Born into the no-nonsense generation, Clear Creek Dentistry patient Robert Carter of Port Orchard has seen his share of wonderful and difficult times. He has been around longer than TV, chocolate chip cookies and ballpoint pens, yet shows few of the typical signs of aging.
High Cholesterol? Nope. Diabetes? Nada. Heart Disease? Nothing. Cancer? Negative. Tooth loss or decay? Zero. Prescription drugs? Little to none…at age 91!
What’s his secret? Spend a few minutes with Bob and see the product of a simple recipe – dedication to family mixed with steady routines and hard work.
Born at home on a 1924 Wisconsin dairy farm, Bob’s role in the family was quickly defined for him. His father was stricken with Multiple Sclerosis and, by the height of the Great Depression, all the responsibilities of the farm fell on him.
“He was not able to go to college like his older siblings, nor able to go to war with all his friends; he was always working,” explained his daughter, Karen Carter, also a Clear Creek patient. “This set the stage for a life of figuring out how to do whatever needed to be done and him having a strong sense of responsibility to provide.”
With only young Bob and his mother able to labor, under his father’s direction, it became apparent the Carters needed an “easier” way to earn a living, so they converted the dairy farm into a chicken hatchery – selling chicks to people who wanted to produce eggs to sell. “Initially the Carter Hatchery was in the cow barn, but over time we tore down the barn and built two buildings that housed 2,000 chickens,” Bob said. “When incubating eggs they have to be turned daily, something the hen usually does. We did it manually back then in the early days of commercial hatcheries.”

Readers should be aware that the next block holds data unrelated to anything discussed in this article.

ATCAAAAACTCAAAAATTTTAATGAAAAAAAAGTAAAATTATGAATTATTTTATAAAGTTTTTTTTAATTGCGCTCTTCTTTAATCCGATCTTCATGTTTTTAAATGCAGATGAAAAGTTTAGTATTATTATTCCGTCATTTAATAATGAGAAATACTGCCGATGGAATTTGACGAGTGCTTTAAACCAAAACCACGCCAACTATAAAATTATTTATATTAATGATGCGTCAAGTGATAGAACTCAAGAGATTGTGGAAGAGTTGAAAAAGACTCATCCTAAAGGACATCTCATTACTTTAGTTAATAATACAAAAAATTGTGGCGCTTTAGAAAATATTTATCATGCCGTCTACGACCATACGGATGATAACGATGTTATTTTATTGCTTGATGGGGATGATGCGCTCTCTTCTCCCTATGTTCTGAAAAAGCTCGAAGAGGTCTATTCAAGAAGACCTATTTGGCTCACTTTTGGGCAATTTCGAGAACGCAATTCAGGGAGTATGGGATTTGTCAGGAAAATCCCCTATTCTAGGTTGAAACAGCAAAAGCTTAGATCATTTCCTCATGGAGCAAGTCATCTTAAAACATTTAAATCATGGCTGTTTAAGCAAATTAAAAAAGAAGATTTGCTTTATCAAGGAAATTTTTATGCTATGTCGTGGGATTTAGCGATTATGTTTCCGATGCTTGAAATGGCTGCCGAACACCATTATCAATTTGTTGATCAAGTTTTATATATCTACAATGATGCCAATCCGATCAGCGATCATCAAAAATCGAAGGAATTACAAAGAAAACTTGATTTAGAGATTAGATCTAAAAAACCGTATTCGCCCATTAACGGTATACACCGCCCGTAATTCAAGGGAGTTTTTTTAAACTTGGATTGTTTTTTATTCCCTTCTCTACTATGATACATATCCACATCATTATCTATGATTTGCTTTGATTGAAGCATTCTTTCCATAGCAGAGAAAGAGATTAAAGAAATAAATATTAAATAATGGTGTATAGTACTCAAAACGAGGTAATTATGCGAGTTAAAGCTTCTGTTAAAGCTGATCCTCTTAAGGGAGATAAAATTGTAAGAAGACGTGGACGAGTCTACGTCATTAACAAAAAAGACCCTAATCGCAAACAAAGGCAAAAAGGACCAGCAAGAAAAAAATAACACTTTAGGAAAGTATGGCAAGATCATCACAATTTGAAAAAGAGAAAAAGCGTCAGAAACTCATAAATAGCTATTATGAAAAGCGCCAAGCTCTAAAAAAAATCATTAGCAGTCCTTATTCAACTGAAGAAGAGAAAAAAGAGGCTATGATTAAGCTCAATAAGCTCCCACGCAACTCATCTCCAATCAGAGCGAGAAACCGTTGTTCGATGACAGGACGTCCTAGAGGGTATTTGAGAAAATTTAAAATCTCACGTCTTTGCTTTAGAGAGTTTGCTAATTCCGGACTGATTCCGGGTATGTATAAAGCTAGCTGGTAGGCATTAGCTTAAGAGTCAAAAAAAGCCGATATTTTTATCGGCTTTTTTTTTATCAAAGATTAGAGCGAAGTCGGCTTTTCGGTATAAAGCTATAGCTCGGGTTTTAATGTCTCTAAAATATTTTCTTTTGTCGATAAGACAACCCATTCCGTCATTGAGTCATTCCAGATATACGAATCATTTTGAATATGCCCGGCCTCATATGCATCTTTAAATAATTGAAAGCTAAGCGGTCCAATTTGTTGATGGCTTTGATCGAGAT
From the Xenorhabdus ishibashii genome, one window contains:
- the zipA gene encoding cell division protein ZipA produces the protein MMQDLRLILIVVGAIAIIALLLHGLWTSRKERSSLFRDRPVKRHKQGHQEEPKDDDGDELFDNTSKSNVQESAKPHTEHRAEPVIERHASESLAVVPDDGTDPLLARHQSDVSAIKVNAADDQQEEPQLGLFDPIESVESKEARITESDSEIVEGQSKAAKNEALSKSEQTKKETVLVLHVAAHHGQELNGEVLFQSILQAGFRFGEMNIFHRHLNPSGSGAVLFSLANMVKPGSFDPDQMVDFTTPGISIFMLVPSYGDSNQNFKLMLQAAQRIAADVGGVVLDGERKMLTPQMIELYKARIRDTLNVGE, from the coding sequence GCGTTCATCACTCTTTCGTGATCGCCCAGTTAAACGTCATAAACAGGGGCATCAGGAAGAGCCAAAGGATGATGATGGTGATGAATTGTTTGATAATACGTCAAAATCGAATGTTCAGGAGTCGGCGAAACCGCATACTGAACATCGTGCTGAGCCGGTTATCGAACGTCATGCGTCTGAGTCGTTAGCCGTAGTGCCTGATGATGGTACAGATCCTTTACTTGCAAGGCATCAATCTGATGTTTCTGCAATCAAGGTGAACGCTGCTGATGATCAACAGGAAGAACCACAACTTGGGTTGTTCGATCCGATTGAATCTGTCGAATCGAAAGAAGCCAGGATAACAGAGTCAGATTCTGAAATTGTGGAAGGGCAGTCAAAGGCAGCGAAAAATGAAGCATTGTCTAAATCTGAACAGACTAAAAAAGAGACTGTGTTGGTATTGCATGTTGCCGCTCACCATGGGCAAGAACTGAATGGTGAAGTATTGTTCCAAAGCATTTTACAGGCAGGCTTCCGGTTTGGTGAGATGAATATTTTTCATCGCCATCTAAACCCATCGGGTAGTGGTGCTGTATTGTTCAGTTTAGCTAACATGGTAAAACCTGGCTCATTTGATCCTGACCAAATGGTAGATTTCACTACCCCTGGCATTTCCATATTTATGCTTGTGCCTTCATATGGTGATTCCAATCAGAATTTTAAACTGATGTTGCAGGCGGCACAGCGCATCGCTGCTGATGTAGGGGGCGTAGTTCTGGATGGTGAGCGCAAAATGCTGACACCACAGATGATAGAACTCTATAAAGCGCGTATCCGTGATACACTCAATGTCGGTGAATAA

In 1942, everything changed for Bob when he met his lifelong sweetheart at a dance. Ardath Ehlert was only 14 years old at the time. “She was something else! I knew she was the one for me that first night,” Bob said. “We began dating and I was really trying to make a lasting impression, so I even picked her up for some dates by landing a small plane in the field behind her house.”
After graduating from high school, Ardath went off to college in Milwaukee and Bob’s parents gifted him the farm when they moved to Iowa to be closer to extended family. Bob proposed to Ardath soon after that and, following five long years of courtship, the pair wed in 1947 and began working together at the hatchery.
“We were a team from the beginning,” Bob said. “We relocated to Washington in 1950 for a work opportunity at a larger chicken ranch, 200,000 laying hens, which is where I developed the Spokane Cage.” Bob’s design was copied all over the Northwest and was one of the first automated chicken houses. This innovation helped him realize his natural bent and led him into a career in commercial construction.
By the early 1970s, Bob co-purchased Garco Construction in Spokane, where the Carters lived for 49 years and raised their four children. Ardath passed away in 2014.
“After my parents moved in with me, I realized that they spent virtually all of their time together, either in bed or on a couch touching,” Karen said. “Dad either had his arm around her shoulders or they were holding hands. It was so precious for me to see how connected they were and that kind of love to the end.”